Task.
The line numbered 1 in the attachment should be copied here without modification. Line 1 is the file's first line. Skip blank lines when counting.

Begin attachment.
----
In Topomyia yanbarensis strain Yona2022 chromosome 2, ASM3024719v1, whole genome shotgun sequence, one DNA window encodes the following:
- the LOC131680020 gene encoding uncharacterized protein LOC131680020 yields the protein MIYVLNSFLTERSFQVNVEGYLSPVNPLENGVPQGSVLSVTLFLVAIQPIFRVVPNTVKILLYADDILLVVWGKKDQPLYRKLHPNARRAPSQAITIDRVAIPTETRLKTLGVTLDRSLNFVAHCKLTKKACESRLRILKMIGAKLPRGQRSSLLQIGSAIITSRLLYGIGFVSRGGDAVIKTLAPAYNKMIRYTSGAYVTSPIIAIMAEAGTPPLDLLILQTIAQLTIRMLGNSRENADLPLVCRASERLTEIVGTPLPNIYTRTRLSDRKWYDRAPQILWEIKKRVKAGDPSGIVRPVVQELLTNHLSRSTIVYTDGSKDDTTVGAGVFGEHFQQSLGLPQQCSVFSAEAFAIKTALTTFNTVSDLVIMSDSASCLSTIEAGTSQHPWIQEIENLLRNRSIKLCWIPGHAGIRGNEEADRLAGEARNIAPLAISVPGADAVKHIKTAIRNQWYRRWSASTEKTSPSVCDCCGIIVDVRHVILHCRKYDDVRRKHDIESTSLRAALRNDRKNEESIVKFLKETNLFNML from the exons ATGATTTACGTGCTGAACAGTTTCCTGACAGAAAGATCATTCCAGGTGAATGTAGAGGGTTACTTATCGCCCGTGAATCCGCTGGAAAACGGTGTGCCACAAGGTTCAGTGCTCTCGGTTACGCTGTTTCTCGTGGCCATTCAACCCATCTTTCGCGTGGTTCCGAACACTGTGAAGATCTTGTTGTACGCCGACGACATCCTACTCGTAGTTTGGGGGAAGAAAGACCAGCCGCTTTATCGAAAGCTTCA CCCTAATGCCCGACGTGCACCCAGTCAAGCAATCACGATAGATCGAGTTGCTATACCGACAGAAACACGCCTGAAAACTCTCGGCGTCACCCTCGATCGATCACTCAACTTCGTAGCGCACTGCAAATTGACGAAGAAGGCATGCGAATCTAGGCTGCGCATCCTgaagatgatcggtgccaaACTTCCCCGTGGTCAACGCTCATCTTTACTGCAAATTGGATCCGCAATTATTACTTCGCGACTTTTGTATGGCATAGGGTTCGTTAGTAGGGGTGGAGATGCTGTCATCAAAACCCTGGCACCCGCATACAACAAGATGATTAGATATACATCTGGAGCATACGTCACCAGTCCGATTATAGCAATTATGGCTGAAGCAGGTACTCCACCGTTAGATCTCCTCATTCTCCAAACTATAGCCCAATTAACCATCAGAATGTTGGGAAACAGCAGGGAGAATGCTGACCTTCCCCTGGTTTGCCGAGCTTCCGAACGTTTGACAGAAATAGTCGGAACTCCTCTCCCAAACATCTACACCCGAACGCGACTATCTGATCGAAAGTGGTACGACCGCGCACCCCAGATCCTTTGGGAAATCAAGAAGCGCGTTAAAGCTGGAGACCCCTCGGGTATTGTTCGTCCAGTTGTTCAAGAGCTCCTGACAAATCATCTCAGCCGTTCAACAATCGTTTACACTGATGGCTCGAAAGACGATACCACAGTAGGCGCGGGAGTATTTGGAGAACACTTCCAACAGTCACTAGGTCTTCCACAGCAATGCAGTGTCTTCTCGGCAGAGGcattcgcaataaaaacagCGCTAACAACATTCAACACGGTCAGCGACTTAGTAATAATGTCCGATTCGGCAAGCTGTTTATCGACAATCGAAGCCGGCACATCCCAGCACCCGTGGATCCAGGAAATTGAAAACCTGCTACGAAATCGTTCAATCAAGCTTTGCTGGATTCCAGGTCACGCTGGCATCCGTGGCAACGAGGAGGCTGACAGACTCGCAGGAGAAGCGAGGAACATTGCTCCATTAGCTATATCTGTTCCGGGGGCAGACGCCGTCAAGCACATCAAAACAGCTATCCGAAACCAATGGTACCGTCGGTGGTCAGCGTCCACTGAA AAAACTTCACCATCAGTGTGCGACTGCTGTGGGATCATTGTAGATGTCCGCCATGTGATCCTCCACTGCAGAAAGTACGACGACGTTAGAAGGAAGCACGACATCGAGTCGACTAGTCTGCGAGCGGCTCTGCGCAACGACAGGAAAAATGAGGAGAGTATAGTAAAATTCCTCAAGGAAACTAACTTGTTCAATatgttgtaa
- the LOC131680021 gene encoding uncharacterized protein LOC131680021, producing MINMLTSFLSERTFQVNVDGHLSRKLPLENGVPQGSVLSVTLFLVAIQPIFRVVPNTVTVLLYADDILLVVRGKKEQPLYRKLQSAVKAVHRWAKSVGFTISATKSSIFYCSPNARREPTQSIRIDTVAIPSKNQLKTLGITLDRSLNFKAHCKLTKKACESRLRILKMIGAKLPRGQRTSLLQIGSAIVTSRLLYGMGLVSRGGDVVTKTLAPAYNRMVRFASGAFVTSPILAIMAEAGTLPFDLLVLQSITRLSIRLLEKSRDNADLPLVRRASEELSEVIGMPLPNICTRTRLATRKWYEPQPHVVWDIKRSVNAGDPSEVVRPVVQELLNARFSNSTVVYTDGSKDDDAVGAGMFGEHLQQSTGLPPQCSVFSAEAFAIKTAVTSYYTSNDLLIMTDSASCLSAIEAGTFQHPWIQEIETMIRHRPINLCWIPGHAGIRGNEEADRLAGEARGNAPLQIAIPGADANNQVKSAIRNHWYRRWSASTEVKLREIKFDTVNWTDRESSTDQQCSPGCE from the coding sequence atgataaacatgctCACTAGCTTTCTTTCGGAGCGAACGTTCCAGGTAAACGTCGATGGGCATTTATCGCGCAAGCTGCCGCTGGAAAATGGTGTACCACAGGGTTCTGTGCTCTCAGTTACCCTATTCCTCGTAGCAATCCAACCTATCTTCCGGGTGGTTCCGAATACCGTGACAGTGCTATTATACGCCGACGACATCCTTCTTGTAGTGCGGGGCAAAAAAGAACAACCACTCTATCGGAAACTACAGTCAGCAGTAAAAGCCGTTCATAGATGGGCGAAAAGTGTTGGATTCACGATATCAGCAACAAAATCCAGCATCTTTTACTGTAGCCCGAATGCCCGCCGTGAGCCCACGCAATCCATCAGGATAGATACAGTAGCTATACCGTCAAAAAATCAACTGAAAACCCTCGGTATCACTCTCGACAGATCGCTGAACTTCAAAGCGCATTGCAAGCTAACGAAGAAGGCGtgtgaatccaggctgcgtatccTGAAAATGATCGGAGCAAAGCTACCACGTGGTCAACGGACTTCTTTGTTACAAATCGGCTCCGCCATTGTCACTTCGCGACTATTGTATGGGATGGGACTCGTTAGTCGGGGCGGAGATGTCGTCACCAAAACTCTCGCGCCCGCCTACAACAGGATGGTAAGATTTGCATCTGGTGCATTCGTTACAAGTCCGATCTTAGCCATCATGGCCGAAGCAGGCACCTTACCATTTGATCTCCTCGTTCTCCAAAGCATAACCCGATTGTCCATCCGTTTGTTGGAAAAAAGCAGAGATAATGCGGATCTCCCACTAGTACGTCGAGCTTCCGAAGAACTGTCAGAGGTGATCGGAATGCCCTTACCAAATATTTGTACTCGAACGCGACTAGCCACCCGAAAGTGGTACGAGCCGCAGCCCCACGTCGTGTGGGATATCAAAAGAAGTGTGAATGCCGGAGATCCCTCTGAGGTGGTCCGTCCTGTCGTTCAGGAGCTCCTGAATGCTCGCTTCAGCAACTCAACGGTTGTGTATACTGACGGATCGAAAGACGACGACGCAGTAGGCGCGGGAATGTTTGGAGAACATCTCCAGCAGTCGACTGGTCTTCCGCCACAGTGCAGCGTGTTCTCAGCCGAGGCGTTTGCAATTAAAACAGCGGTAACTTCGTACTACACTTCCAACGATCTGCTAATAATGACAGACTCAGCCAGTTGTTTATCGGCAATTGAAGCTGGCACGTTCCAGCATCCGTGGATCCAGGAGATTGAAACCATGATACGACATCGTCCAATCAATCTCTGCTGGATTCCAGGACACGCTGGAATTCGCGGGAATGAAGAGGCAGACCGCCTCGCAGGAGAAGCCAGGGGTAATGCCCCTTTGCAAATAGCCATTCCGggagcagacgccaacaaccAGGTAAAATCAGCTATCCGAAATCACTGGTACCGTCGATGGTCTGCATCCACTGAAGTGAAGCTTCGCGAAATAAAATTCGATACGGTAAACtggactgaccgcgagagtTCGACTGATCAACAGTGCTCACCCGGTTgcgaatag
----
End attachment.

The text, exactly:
In Topomyia yanbarensis strain Yona2022 chromosome 2, ASM3024719v1, whole genome shotgun sequence, one DNA window encodes the following: